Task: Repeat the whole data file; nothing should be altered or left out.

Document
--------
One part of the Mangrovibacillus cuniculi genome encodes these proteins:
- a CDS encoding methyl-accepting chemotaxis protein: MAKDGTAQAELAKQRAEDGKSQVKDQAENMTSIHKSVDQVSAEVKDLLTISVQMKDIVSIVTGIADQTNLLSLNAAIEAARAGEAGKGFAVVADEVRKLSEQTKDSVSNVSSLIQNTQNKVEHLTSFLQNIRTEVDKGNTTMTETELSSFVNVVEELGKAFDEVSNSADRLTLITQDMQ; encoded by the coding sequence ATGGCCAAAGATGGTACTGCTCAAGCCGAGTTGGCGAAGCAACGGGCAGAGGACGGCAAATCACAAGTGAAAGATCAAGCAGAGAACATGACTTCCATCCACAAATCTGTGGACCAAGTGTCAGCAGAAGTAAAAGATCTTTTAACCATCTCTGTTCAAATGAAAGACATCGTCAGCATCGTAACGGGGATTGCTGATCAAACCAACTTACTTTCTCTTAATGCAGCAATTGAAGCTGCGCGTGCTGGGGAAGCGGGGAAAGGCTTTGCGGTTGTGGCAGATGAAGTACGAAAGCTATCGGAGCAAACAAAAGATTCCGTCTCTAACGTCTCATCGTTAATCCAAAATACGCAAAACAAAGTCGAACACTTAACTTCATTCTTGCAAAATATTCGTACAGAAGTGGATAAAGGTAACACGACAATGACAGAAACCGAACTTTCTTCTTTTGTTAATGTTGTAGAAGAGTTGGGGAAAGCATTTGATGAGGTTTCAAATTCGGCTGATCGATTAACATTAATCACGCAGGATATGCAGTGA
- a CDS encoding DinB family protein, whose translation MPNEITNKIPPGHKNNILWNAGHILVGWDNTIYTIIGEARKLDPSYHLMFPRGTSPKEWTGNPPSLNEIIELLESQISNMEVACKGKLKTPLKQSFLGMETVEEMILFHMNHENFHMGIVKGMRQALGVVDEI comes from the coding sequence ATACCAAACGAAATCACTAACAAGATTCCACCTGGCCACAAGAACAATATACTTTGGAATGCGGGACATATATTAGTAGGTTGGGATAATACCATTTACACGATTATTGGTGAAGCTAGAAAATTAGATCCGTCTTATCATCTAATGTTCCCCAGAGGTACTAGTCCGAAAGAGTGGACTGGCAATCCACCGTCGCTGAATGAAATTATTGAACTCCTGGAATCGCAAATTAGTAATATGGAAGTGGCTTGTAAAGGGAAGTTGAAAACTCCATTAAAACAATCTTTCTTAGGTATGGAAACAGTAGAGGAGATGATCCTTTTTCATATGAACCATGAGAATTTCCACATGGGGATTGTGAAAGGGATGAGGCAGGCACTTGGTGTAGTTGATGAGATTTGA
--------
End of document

One part of the Mangrovibacillus cuniculi genome encodes these proteins:
- a CDS encoding methyl-accepting chemotaxis protein: MAKDGTAQAELAKQRAEDGKSQVKDQAENMTSIHKSVDQVSAEVKDLLTISVQMKDIVSIVTGIADQTNLLSLNAAIEAARAGEAGKGFAVVADEVRKLSEQTKDSVSNVSSLIQNTQNKVEHLTSFLQNIRTEVDKGNTTMTETELSSFVNVVEELGKAFDEVSNSADRLTLITQDMQ; encoded by the coding sequence ATGGCCAAAGATGGTACTGCTCAAGCCGAGTTGGCGAAGCAACGGGCAGAGGACGGCAAATCACAAGTGAAAGATCAAGCAGAGAACATGACTTCCATCCACAAATCTGTGGACCAAGTGTCAGCAGAAGTAAAAGATCTTTTAACCATCTCTGTTCAAATGAAAGACATCGTCAGCATCGTAACGGGGATTGCTGATCAAACCAACTTACTTTCTCTTAATGCAGCAATTGAAGCTGCGCGTGCTGGGGAAGCGGGGAAAGGCTTTGCGGTTGTGGCAGATGAAGTACGAAAGCTATCGGAGCAAACAAAAGATTCCGTCTCTAACGTCTCATCGTTAATCCAAAATACGCAAAACAAAGTCGAACACTTAACTTCATTCTTGCAAAATATTCGTACAGAAGTGGATAAAGGTAACACGACAATGACAGAAACCGAACTTTCTTCTTTTGTTAATGTTGTAGAAGAGTTGGGGAAAGCATTTGATGAGGTTTCAAATTCGGCTGATCGATTAACATTAATCACGCAGGATATGCAGTGA
- a CDS encoding DinB family protein, whose translation MPNEITNKIPPGHKNNILWNAGHILVGWDNTIYTIIGEARKLDPSYHLMFPRGTSPKEWTGNPPSLNEIIELLESQISNMEVACKGKLKTPLKQSFLGMETVEEMILFHMNHENFHMGIVKGMRQALGVVDEI comes from the coding sequence ATACCAAACGAAATCACTAACAAGATTCCACCTGGCCACAAGAACAATATACTTTGGAATGCGGGACATATATTAGTAGGTTGGGATAATACCATTTACACGATTATTGGTGAAGCTAGAAAATTAGATCCGTCTTATCATCTAATGTTCCCCAGAGGTACTAGTCCGAAAGAGTGGACTGGCAATCCACCGTCGCTGAATGAAATTATTGAACTCCTGGAATCGCAAATTAGTAATATGGAAGTGGCTTGTAAAGGGAAGTTGAAAACTCCATTAAAACAATCTTTCTTAGGTATGGAAACAGTAGAGGAGATGATCCTTTTTCATATGAACCATGAGAATTTCCACATGGGGATTGTGAAAGGGATGAGGCAGGCACTTGGTGTAGTTGATGAGATTTGA